Online Course Development

DCL's online course development team serves as both a resource and a production unit for programs being offered online. We can consult on ways to improve your existing online course, adapt your instructional content for online delivery, or work with entire departments to build an online degree program. To learn more, read about our specific tiers of services and then call or email us to schedule an in-person consultation.

We focus on student outcomes first. Once learning objectives have been set, they are used as a guide for the remaining processes.

Step 1: Plan

How does it all begin? Prior to putting a course online, instructors meet with a DCL team of curriculum designers, web designers, programmers, and multimedia specialists to discuss the instructional design of a course. The process is simple: First, define and refine student outcomes. Second, design assessment opportunities that align with student outcomes. Third, determine the content (text, images, video, readings, learning objects) that will help the students complete assessments in order to achieve learning outcomes successfully. Throughout the process, each DCL team member is available to the instructor as a consultant on his/her area of expertise.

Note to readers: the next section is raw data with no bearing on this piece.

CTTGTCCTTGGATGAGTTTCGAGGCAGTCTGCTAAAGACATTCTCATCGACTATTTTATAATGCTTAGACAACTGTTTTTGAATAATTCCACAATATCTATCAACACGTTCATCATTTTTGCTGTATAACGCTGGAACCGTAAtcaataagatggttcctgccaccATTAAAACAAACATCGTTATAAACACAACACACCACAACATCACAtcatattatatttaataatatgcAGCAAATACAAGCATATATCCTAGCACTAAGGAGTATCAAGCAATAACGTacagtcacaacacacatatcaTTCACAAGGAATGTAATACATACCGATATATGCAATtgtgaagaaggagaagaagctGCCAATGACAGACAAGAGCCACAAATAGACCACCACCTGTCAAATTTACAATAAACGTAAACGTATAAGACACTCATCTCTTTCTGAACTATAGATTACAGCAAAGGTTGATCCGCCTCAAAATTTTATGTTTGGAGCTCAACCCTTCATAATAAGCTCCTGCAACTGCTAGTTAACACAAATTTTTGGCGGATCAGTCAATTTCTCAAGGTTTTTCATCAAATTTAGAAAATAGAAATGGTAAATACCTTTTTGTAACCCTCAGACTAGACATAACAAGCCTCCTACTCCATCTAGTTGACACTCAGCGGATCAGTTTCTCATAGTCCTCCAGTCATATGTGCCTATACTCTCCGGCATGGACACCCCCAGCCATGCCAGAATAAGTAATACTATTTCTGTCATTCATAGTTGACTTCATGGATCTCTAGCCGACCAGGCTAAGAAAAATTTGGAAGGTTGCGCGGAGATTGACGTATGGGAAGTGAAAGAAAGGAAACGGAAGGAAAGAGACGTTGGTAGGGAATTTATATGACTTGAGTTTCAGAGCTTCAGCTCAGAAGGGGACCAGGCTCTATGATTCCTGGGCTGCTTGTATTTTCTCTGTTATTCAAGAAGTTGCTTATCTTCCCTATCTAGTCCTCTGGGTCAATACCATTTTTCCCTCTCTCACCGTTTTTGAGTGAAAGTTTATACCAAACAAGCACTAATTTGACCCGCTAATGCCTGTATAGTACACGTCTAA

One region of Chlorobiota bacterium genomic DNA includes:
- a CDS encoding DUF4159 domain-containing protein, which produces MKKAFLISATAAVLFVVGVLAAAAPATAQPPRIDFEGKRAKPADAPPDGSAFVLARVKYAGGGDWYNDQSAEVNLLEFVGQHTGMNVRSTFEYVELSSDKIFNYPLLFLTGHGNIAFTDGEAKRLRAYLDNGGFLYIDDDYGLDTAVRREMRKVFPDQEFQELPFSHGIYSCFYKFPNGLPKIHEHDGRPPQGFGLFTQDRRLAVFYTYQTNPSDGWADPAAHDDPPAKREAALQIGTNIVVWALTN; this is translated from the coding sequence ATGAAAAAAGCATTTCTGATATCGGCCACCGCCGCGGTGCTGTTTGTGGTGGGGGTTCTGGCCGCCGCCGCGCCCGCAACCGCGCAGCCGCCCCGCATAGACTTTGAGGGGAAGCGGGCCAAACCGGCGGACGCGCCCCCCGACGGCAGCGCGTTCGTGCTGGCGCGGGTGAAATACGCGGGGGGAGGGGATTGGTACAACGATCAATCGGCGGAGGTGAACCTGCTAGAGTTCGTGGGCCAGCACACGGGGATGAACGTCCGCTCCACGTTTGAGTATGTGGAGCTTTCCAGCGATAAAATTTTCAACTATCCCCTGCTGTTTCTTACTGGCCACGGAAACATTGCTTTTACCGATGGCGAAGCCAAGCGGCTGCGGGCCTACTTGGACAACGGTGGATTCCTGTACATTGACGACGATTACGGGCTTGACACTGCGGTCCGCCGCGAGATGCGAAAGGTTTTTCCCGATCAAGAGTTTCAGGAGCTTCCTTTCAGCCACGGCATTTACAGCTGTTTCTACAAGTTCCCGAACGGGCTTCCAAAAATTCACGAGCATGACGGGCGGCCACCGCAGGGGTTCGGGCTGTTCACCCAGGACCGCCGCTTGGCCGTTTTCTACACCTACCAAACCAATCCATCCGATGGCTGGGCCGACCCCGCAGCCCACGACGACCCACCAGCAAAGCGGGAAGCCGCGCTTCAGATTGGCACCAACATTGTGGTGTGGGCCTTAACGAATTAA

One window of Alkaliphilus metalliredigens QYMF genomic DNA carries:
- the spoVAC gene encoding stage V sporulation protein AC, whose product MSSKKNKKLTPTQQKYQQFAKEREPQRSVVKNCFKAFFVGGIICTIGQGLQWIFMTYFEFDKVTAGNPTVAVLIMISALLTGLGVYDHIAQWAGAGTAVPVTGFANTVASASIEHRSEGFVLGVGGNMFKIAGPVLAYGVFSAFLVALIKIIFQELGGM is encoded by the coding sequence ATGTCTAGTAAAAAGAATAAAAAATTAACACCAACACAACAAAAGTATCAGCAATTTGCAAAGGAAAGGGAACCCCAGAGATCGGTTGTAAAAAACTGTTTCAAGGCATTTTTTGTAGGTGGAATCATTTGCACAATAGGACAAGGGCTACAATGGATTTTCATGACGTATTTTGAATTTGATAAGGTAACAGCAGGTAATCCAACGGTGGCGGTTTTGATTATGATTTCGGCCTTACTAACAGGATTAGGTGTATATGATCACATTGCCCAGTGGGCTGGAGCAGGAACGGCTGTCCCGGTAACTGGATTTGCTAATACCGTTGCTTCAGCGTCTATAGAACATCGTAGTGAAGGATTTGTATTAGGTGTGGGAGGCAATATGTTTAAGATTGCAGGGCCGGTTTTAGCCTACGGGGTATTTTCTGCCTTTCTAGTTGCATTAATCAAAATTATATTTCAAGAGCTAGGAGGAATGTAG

Step 2: Develop

Who does what? Based on the pre-development discussions, instructors and DCL begin creating the course. As content experts, instructors write content, assessments and instructions, and rubrics. Curriculum designers then prepare the content for learning objects, multimedia scripts, or simply as online text. Web designers create a vibrant site design, which is reviewed by the instructors. Once the instructor decides on the design, programmers format the course site, add functionality, and prepare the course for Blackboard. As needed, multimedia specialists help bring content to life by re-envisioning content as video or audio, with captions. Once all the parts are complete, it’s time to test the course and prepare it for its first offering.

Step 3: Test

Does it work? Courses are completed ahead of launch in order to test links, activities, and the overall functionality of the course. Why is testing important? Testing not only helps to squash bugs, but also helps instructors familiarize themselves with the completed course. Finally, a brief course tutorial is created for students, and the course is prepared for its first offering.

Step 4: Evaluate

How do courses stay up-to-date? With each offering of the course, instructors review the course’s effectiveness and its activities on their own and/or with the assistance of course-specific student evaluations. Instructors update the course content after their review and can request DCL maintenance support if needed.

Get started!

Call or email us to schedule an in-person consultation

Chris Dunst
Senior Director of Online Learning